The direction of the Philadelphia Mint was entrusted to two engineers : David Rittenhouse was the first Director while Henry Voigt was Superintendent and Chief Coiner.
Washington and Jefferson, wanting a pretty artistic coinage, pushed the involvement of the young Wright, aged 36, who was appointed to the less formal position of First Draughtsman and Diesinker. The position of Engraver also defined under the Coinage Act was vacant but certainly already reserved for Wright.
The eagle on globe is a pattern coin with a limited text and no face value. The debate to classify it as a cent or as a quarter dollar is still open. It is undoubtedly an artist's piece, with on one side a dynamic and domineering eagle and on the other side a Liberty with bun more pleasant than the official versions of that time with floating hair.
William Dunlap, who was one of the first commentators of the US crafts, had certainly met Wright since both artists had been portraitists of General Washington in the early 1780s. His testimony on a sketch dated 1792 by Wright for the coin project of an eagle on globe seems indisputable. The description, however, differs slightly from the surviving variant.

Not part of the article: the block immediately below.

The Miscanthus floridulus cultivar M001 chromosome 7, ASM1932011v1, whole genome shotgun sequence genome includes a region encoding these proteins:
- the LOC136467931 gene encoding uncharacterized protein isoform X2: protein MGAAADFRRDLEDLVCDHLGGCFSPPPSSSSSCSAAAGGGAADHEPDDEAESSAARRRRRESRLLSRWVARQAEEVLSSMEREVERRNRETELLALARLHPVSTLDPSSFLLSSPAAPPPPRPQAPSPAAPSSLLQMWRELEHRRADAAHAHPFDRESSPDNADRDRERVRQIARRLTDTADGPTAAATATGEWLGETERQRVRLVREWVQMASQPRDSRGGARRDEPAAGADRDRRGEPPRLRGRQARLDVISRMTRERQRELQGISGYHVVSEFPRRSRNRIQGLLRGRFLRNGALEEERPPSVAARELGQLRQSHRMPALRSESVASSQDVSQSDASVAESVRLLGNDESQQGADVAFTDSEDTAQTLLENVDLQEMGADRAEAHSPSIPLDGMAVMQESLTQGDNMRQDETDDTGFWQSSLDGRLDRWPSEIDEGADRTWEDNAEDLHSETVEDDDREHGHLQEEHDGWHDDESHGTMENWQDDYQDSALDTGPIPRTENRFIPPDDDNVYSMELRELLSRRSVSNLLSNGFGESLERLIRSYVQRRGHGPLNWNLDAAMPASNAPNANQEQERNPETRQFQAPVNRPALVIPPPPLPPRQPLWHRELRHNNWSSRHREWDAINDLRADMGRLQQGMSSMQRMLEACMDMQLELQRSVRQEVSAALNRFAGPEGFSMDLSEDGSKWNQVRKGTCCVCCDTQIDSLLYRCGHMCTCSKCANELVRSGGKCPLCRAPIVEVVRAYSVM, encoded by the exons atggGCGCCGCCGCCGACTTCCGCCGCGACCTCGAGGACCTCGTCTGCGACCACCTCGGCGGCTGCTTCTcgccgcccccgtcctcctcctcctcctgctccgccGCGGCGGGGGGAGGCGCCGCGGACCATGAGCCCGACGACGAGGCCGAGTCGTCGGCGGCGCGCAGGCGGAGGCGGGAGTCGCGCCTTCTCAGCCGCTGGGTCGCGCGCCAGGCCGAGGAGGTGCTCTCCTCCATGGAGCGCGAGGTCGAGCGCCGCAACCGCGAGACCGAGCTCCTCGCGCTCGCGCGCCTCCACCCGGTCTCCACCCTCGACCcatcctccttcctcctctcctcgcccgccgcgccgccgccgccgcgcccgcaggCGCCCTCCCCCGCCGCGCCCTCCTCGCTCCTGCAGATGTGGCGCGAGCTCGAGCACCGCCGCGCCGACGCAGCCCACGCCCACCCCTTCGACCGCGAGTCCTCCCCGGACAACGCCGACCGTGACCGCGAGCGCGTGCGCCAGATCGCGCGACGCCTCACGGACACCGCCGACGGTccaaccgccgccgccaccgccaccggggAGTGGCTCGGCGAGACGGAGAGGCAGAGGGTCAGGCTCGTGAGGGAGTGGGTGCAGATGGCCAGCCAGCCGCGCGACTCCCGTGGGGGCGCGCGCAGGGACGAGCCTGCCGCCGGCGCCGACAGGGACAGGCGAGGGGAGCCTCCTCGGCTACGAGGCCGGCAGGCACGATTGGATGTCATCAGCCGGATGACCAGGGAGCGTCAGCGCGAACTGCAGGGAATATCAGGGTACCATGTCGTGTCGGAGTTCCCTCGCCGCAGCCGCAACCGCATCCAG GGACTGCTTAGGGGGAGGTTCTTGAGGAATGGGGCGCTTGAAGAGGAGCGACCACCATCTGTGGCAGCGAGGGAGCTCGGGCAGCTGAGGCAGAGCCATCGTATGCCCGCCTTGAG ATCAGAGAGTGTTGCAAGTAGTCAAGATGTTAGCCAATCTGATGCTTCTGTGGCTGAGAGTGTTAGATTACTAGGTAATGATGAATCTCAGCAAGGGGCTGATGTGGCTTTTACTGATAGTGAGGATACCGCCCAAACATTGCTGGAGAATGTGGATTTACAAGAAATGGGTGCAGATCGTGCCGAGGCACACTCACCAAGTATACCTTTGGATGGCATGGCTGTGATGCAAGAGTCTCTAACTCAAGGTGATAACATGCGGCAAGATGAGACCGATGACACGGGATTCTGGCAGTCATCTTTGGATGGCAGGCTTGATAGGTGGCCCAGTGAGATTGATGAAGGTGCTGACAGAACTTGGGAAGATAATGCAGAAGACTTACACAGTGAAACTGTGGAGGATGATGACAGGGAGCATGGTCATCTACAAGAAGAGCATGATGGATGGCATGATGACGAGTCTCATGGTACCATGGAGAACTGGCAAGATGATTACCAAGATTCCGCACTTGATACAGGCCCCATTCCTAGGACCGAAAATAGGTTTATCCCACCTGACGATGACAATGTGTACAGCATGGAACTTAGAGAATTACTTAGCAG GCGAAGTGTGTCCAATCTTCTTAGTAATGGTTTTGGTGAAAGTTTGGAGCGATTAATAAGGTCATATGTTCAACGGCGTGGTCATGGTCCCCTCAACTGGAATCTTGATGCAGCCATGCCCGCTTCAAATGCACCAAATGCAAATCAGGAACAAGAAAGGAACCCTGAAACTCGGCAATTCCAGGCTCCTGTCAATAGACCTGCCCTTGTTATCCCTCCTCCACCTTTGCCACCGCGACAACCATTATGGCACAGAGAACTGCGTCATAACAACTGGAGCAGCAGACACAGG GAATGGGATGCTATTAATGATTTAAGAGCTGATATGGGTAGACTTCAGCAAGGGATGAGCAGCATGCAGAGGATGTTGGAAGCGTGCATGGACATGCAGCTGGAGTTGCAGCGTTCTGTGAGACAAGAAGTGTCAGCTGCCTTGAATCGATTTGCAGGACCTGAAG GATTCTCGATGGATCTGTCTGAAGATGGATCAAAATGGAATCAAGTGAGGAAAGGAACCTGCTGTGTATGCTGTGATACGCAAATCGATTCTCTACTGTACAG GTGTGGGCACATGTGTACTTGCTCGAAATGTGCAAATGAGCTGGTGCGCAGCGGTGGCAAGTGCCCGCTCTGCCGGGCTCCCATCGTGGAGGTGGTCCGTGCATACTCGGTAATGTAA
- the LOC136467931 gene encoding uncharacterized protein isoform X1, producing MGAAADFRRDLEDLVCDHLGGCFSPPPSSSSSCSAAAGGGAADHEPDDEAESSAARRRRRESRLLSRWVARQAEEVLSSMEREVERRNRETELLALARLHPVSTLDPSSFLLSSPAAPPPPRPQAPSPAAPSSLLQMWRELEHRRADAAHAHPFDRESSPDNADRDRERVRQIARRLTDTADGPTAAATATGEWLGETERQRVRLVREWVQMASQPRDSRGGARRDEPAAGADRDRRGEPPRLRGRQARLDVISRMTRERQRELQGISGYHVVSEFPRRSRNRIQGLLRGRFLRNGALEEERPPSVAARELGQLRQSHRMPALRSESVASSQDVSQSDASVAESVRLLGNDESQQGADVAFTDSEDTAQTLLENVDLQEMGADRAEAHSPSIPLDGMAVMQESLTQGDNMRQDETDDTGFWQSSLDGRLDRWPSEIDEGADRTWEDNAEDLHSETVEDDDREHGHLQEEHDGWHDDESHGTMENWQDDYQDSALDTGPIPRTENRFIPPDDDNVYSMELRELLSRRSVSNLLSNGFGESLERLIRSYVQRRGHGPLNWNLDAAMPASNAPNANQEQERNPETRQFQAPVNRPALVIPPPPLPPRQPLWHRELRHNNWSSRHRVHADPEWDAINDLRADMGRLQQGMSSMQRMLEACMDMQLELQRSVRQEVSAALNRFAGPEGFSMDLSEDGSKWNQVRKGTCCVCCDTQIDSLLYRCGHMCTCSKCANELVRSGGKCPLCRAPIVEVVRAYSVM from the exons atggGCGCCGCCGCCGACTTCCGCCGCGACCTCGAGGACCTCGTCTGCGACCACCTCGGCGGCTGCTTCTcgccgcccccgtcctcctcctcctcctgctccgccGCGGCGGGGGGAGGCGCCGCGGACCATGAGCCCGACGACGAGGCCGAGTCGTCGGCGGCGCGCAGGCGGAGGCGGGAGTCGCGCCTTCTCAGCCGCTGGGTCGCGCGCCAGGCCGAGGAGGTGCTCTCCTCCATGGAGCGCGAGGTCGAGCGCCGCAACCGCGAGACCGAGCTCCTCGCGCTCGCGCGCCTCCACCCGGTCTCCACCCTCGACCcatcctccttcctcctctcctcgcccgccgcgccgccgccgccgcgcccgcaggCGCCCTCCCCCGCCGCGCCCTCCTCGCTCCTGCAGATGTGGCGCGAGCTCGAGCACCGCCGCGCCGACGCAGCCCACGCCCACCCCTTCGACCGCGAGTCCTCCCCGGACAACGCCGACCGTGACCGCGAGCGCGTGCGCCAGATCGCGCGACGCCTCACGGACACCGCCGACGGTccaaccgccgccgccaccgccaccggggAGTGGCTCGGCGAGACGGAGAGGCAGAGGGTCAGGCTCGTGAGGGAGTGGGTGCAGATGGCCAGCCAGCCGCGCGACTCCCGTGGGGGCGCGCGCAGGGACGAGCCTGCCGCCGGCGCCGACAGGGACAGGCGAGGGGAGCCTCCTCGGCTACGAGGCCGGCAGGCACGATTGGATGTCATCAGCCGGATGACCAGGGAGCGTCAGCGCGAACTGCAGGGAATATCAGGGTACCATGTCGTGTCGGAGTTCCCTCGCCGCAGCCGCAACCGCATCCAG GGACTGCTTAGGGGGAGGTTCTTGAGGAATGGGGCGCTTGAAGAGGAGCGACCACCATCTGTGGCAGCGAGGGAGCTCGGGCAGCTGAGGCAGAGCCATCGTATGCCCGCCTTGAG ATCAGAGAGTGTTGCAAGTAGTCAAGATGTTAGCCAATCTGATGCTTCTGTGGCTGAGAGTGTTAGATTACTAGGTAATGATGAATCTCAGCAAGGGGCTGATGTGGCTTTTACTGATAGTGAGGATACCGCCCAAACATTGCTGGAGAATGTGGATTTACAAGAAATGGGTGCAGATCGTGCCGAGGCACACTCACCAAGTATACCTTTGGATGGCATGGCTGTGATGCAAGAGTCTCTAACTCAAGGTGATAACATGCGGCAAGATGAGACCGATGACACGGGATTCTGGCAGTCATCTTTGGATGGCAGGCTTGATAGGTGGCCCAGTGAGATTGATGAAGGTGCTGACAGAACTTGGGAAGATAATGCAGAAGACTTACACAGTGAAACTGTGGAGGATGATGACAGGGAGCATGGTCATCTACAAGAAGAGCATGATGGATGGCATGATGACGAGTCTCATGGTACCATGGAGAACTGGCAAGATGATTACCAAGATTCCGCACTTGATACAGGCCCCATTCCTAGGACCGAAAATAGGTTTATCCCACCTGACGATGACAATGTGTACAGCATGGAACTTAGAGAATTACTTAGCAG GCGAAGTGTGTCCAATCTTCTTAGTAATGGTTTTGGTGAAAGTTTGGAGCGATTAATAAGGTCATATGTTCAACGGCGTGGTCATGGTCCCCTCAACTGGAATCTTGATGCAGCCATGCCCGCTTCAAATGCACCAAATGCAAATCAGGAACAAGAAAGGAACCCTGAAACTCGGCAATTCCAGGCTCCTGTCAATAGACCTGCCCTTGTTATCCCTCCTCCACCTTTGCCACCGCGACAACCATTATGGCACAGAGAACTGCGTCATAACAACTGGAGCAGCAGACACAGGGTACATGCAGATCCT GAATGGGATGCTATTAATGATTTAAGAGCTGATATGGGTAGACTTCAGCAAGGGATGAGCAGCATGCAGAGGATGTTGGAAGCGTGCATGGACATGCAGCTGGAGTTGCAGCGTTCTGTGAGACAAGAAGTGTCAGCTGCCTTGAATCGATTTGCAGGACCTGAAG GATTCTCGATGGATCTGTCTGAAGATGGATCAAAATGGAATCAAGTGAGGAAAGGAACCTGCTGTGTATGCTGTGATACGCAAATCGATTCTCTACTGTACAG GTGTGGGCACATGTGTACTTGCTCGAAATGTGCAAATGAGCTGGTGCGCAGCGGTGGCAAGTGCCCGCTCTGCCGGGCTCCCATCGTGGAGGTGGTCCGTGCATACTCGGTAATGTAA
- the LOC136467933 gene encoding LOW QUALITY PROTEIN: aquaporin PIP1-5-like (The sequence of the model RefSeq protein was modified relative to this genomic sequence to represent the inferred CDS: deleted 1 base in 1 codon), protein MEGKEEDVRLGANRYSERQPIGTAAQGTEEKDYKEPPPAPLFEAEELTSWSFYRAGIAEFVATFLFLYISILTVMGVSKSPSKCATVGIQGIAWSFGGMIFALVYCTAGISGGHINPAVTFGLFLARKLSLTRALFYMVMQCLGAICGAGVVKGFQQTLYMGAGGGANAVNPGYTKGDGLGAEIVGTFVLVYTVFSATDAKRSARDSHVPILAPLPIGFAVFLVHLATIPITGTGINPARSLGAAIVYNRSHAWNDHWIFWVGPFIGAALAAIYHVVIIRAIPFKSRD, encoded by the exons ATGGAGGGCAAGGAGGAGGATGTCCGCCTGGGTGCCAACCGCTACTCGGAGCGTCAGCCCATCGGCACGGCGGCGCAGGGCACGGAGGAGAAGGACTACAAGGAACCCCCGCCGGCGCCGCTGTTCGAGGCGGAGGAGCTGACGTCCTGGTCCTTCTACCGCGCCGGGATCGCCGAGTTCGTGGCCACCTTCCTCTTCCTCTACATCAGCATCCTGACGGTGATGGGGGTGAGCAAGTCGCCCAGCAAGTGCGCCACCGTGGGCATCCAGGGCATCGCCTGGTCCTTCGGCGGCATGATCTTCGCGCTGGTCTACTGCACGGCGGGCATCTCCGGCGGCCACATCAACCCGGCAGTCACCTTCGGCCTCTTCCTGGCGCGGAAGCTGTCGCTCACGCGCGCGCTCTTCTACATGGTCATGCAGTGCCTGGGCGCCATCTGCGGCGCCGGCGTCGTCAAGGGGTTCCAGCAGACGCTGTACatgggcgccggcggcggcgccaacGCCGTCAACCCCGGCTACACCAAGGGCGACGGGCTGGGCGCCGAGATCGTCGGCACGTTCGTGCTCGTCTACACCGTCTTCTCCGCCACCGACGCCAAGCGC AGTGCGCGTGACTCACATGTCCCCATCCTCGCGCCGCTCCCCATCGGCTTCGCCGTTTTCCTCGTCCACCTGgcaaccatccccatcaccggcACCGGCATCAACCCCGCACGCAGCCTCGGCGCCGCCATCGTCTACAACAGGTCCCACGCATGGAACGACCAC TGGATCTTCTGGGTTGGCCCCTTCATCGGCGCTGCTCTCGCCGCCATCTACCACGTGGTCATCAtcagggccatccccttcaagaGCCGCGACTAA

Wright died on September 13, 1793 in the yellow fever epidemic after demanding his account on some projects including two trials of a quarter dollar made on order for Rittenhouse. The clerk who received his request observed that the pieces were broken.
According to the Coinage Act, the quarter dollar is a silver coin. The copper specimens of the eagle on globe weigh between 175 and 180 grains and are thus much lighter than a cent even after the copper devaluation of 1793. The diameter, 29 mm, is almost consistent with the future quarters.
It was not uncommon to test the dies with various materials. The two surviving coins could be the product of a satisfactory test in copper before a failed trial in silver of which no evidence is available.
The best of the two coins, graded MS63 by NGC, is for sale with no reserve price by Heritage in Orlando on January 8, lot 5511. Its bidding is at $ 1.5M before fees one week before the sale. The second specimen, graded AU50, is preserved at the Smithsonian.